A very confused James Coates in the Chicago Tribune does a comparison between Google Earth and MSN Virtual Earth, and doesn’t once mention Google Maps. He also gets his facts wrong on several counts, for example:
With the fancy satellite photos replacing (if you want) traditional road and street maps, both outfits offer slick tour features.
That’s not the case, clearly. But the biggest problem with this column is that he basically makes up how he assumes Bill Gates must have come across Google Earth, to which Virtual Earth is the response:
Word has it that Bill Gates, potentate of propeller heads, went bonkers when he sat down, logged on to www.earth.google.com and saw Google’s stunning marriage of satellite photos and Web search engines.
It went something like this: Gates typed in a street address, town and state and watched as an image of the entire Earth floating in space began to spin.
It goes on, until he has Gates ordering development of his own version. “Word has it”? Google Earth only came out three weeks before MSN Virtual Earth. Gates would have seen Keyhole, Google Earth’s precursor, and could have done so ages ago, though not at that URL. Furthermore, it’s pretty well documented that Virtual Earth emerged from a company-wide contest, and that it was put on a fast track by Gates in response to Google Maps:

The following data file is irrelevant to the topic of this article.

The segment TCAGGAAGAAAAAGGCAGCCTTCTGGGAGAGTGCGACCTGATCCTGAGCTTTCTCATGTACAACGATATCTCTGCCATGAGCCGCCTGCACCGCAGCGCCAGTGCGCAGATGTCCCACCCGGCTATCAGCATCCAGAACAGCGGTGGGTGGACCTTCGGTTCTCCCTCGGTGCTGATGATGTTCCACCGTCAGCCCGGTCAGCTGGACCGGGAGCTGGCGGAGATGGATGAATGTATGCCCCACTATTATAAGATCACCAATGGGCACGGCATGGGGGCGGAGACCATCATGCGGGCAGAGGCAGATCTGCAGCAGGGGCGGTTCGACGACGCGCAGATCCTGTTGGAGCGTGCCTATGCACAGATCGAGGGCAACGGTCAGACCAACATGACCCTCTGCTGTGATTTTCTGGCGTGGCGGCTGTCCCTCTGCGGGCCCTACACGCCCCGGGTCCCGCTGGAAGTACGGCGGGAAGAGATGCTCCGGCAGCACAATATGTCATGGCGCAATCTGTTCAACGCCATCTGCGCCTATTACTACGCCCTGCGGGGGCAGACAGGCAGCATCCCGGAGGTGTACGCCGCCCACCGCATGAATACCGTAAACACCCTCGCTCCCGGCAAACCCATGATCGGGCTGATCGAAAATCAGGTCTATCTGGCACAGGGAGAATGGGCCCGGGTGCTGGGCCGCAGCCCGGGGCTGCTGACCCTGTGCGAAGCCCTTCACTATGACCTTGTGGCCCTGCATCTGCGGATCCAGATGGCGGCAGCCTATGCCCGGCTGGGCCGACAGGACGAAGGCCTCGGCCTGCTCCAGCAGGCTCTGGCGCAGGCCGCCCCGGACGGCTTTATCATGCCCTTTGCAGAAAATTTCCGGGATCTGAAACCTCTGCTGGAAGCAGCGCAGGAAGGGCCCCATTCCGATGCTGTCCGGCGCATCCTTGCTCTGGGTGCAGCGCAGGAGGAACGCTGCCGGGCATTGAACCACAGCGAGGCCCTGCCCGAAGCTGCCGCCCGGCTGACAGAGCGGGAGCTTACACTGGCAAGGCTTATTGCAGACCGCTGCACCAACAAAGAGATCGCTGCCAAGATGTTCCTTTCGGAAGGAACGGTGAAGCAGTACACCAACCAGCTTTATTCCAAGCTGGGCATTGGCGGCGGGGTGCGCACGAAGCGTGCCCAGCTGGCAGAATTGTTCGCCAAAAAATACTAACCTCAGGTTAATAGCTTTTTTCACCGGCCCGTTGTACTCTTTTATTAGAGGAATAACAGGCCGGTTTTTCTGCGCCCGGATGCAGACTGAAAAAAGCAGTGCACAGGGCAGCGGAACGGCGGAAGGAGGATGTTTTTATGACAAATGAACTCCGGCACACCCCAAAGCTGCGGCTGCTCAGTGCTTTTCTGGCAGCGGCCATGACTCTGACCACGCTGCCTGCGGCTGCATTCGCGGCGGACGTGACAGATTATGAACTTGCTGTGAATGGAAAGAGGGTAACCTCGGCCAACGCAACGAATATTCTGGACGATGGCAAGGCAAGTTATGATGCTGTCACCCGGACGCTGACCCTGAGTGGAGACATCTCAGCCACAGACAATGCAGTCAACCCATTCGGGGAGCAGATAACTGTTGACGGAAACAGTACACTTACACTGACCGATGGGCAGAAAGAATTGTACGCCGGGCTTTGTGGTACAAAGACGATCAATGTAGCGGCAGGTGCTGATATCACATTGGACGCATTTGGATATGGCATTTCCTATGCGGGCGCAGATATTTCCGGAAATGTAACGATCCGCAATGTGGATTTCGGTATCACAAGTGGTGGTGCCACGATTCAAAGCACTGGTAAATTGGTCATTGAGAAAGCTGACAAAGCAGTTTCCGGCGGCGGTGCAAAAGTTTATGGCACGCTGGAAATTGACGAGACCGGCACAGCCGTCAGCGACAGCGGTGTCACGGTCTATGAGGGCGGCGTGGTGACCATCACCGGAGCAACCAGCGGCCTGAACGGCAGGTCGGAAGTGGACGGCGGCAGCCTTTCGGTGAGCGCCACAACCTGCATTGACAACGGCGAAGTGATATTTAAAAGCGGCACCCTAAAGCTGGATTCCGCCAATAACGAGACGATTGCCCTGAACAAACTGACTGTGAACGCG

Google released Google Maps in February, a time when [Mark Law, lead product manager for Virtual Earth] said Microsoft already was working on Virtual Earth as the result of an idea sent to what he called the “world’s coolest suggestion box.” He explained that every year at Microsoft, employees can suggest a product or an idea they think should be developed and have the opportunity to present it to Microsoft Chairman and Chief Software Architect Bill Gates.
The idea for Virtual Earth found its way to Gates last fall. He decided in February 2005 that the product should be ready for launch by July, Law said.
So either Law is lying, or Coates just makes stuff up.